- Letter to the Editor
- Open Access
Fibrin-associated diffuse large B-cell lymphoma in a hemorrhagic cranial arachnoid cyst
Acta Neuropathologica Communications volume 5, Article number: 60 (2017)
Arachnoid cysts are a common incidental finding on magnetic resonance imaging (MRI) performed for other clinical reasons. They can be found in the brain or spine and are mostly of congenital origin due to splitting of the arachnoid membrane. The vast majority are asymptomatic, with signs and symptoms varying according to size and location. Intracystic hemorrhage is a rare complication. In symptomatic cases, treatment predominantly consists of endoscopic fenestration [4, 5, 7].
In recent years, the features of diffuse large cell B-cell lymphoma (DLBCL), referred to as fibrin-associated DLBCL, have been reported in cases of chronic blood effusions . Fibrin-associated DLBL, which has a favorable clinical outcome, should be distinguished from chronic inflammation-associated DLBCL, which is an aggressive tumor. Fibrin-associated DLBCL has been described in cases throughout the body; however, only isolated intracranial cases have been described, which were found in the subdural space. Here we present the case of an elderly man with an unsuspected fibrin-associated DLBCL in an arachnoid cyst. We would like to draw attention to this entity, which has likely been underestimated in the routine evaluation of subdural hematoma (SDH) or subarachnoid cysts.
An 81-year-old man presented with intermittent tremor and gait ataxia. The patient was diagnosed with classical parkinsonism and L-Dopa treatment was started. Later, the patient developed short-term memory disturbances and the gait ataxia progressed. Based on the MRI findings, a right frontotemporal arachnoid cyst with focal bleeding was suspected. Intraoperatively, the lesion presented as an arachnoid cyst filled with thick, whitish fluid reminiscent of empyema. The cyst was washed out and the lining of the cyst was resected (Fig. 1). The postoperative course of the patient was uneventful with good recovery of the neurological status. After the pathological diagnosis was rendered, a whole-body PET-CT showed no other lesions. Due to the relatively advanced age of the patient, therapy with rituximab and lenalidomide was initiated.
Hematoxylin-eosin-stained sections (Fig. 2a) revealed small, discohesive islands of large atypical cells against a background of abundant fibrin, without evidence of a large mass-forming lesion. On immunohistochemistry, the atypical cells were strongly CD20 (Fig. 2b) positive. The cells showed high proliferative activity with multiple mitotic figures and a Mib-1 proliferation index of over 80% (Fig. 2c). Immunohistochemical preparations were strongly positive for CD30, Bcl2 (Fig. 2d) and IRF-4 (nuclear, Fig. 2e), with only focal positivity for BCL6. In addition, CD5 immunolabeling was detected in scattered non-atypical cells, which were small reactive T-cells in contrast to the large atypical cells. CD10, TdT, pancytokeratin and melanocytic markers were negative. In situ hybridization showed the presence of non-coding Epstein-Barr virus (EBV)-associated RNA in the majority of the atypical cells (Fig. 2f). C-MYC immunohistochemistry showed expression in more than 50% of the cells. No C-MYC- rearrangement was detected by fluorescent in situ hybridization. A PCR based analysis revealed a monoclonal rearrangement in the IgH Gene.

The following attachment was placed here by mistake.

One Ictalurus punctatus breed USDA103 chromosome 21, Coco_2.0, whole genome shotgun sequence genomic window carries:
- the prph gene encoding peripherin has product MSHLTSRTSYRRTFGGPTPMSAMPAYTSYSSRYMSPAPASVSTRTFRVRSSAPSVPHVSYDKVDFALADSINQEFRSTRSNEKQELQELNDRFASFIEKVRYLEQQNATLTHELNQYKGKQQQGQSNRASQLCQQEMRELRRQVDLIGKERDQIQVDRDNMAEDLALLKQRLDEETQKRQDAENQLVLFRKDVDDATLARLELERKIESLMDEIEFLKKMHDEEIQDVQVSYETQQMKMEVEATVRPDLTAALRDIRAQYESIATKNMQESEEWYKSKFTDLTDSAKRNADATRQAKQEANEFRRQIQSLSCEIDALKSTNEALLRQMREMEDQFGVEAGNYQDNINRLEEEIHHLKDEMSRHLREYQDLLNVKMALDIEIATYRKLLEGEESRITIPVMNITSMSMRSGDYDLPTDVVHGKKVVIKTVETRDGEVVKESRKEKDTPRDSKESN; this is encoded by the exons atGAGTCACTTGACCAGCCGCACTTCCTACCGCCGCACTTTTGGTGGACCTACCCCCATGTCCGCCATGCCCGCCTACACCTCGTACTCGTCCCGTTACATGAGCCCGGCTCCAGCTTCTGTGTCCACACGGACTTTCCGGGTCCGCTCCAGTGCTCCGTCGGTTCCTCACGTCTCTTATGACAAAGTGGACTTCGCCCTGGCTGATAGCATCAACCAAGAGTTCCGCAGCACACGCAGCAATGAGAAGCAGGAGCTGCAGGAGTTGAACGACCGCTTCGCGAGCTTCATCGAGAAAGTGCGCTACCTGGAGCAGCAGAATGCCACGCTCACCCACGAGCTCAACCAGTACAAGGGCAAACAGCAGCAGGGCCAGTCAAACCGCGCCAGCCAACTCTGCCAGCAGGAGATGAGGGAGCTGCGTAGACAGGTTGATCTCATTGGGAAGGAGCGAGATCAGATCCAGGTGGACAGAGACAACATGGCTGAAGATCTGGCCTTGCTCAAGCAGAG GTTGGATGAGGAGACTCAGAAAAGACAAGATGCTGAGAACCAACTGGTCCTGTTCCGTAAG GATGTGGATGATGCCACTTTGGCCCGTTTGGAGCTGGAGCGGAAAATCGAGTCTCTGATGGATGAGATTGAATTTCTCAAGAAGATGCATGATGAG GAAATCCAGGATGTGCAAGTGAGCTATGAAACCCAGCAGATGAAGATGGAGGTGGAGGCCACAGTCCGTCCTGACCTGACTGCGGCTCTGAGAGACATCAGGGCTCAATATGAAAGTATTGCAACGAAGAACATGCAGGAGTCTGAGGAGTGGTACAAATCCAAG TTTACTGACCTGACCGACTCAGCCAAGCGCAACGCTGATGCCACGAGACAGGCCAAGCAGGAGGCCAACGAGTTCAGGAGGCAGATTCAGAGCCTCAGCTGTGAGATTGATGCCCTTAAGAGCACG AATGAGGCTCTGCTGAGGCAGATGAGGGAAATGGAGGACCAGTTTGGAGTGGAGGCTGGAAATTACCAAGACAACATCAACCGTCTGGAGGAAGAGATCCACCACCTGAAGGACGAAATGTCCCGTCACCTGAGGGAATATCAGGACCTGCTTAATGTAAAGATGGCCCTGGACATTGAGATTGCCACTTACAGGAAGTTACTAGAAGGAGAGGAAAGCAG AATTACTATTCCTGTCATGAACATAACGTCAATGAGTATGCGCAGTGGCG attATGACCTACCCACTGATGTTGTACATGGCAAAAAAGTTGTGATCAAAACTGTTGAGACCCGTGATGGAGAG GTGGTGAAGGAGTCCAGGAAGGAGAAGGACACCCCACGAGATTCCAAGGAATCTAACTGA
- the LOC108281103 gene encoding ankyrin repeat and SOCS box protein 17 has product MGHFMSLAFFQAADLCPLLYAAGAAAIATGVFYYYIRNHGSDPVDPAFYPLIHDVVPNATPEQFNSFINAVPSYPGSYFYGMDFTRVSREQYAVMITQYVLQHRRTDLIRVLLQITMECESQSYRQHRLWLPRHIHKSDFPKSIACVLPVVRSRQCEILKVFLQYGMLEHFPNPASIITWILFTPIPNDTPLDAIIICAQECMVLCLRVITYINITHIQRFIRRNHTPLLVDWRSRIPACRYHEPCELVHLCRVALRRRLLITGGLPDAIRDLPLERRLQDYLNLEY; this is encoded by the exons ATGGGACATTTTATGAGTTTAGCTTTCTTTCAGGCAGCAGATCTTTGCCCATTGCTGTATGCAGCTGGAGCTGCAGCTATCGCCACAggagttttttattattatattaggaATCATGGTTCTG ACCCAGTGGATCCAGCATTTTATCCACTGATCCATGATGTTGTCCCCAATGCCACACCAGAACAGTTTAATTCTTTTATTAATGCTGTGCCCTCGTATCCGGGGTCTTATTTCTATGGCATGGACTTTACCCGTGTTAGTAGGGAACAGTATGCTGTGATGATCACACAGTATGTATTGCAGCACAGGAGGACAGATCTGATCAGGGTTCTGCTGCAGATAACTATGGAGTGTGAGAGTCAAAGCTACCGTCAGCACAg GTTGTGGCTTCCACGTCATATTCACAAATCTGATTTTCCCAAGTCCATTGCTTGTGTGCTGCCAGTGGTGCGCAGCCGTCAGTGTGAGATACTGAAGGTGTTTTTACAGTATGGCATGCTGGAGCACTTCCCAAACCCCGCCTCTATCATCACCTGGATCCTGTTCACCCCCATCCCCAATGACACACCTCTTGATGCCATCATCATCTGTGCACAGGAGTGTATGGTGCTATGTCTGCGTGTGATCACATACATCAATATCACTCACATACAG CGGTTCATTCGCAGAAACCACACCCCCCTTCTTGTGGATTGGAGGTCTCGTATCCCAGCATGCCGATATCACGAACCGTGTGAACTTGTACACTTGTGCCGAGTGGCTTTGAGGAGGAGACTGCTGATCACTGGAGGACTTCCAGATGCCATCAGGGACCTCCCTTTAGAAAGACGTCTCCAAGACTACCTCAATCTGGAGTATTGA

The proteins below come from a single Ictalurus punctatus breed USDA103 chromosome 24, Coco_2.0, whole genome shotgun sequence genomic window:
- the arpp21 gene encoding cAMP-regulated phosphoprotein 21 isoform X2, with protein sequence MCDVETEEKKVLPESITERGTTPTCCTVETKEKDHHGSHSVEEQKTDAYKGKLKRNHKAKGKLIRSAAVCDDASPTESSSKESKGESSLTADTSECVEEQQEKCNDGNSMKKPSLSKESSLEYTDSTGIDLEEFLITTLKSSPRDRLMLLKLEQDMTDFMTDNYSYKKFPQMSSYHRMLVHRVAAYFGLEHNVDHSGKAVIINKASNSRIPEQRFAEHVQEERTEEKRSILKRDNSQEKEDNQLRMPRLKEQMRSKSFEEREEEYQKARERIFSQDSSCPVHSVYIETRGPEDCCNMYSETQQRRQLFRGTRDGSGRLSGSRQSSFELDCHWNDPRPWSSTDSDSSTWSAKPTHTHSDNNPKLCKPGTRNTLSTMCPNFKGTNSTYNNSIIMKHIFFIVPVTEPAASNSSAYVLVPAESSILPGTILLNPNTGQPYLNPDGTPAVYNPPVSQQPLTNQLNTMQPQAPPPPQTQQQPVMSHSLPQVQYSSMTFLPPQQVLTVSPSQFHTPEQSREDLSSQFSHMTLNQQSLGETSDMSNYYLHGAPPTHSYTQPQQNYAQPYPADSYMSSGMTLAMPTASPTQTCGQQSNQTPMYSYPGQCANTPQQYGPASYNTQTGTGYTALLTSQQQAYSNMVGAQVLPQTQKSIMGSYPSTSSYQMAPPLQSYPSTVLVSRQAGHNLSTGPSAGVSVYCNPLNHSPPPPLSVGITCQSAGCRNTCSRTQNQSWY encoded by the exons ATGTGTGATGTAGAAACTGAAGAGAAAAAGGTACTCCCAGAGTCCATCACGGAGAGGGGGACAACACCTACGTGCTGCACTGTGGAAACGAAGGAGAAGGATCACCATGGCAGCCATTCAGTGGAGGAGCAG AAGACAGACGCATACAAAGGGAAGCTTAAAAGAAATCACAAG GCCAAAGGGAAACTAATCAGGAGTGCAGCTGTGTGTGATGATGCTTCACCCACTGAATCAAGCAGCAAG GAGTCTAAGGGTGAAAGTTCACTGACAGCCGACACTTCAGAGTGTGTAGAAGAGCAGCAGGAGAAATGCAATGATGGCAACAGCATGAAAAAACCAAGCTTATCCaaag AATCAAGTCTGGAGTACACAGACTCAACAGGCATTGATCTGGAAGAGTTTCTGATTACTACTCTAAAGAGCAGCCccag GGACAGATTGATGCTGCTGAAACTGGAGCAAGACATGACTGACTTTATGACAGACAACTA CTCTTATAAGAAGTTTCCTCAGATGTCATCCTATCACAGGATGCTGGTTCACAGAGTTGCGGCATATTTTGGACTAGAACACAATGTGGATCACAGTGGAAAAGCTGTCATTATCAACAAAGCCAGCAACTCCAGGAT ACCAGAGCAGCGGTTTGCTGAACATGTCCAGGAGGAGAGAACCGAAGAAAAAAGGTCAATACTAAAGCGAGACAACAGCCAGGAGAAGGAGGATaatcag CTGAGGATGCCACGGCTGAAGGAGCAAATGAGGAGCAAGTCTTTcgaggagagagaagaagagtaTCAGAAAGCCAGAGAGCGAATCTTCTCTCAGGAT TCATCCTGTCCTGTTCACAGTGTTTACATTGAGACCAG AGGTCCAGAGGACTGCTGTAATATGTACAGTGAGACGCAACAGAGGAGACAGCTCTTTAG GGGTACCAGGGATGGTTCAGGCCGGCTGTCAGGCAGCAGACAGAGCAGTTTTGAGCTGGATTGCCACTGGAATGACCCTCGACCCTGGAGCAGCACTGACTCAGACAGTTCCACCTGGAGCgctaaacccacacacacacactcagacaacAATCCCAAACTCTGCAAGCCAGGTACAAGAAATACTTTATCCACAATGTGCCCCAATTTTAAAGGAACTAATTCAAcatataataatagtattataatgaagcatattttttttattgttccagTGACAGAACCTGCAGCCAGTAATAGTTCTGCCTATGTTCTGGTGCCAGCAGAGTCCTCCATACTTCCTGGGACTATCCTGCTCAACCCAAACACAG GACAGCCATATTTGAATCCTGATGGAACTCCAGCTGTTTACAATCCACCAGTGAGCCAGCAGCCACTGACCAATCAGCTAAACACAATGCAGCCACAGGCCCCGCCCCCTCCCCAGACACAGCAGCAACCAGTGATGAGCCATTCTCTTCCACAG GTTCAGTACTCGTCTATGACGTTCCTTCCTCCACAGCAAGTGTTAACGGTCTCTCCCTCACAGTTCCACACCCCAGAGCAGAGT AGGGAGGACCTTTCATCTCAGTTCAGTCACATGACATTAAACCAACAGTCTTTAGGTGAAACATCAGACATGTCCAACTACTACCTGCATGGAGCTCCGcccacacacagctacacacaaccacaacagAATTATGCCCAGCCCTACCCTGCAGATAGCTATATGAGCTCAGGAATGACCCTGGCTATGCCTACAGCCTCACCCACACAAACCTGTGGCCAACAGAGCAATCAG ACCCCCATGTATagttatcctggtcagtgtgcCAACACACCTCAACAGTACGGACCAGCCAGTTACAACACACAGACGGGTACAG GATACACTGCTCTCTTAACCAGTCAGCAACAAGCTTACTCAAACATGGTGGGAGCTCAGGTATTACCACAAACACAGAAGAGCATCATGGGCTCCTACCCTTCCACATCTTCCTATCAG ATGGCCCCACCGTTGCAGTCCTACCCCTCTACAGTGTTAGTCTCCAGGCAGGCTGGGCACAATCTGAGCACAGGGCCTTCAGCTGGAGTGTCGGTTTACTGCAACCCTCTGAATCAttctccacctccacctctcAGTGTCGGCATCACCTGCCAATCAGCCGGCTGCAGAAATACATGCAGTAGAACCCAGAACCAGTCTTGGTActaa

Taken together the diagnosis of a fibrin associated EBV-positive large-cell B-cell lymphoma was rendered.
Diffuse large-cell B-cell lymphomas comprise a group of relatively common hematological malignancies. DLBCL may be associated with chronic inflammation, now considered a rare EBV-associated subtype in immunocompetent individuals. For the most part, DLBL with chronic inflammation has an unfavorable prognosis. EBV-positive DLBL have also been reported as an incidental finding in the setting of chronic hematomas, atrial myxomas and pseudocysts . The median age is 55.5 years with a male: female ratio of 3:1. All cases have been incidental findings, were EBV associated and had an invariably favorable prognosis. Although these lesions have been described in distinct locations, the histology is remarkably similar, with atypical B-cells embedded in a fibrinous background. As reviewed by Boyer et al., three cases of fibrin-associated DLBL have been documented in SDH found in patients with a median age of 66.5 years and a male: female ratio of 4:0. An additional new case was reported by Boyer et al. All except one of these cases showed similar histology, prognosis and an EBV-association [1, 2, 6]. One of the cases was considered a primary lymphoma presenting as a chronic subdural hematoma . We report for the first time a fibrin-associated DLBL in an arachnoid cyst with hemorrhage. In rare cases, arachnoid cysts may harbor either primary or metastatic tumors . In the present case, the diagnosis of an arachnoid cyst was based on radiological and intraoperative assessment. Microscopically, there was no evidence of an arachnoid membrane, which could represent a sampling error. Although the radiographic and intraoperative appearance was virtually pathognomonic of an arachnoid cyst, the microscopic appearance could also be interpreted as a resorbed SDH with recurrent bleeding. In most cases, surgery appears to be curative. In the current case, however, rituximab and lenalidomide therapy was administered. Greater awareness is important in order to more accurately assess the natural history of this entity.
Diffuse large-cell B-cell lymphoma
Magnetic resonance imaging
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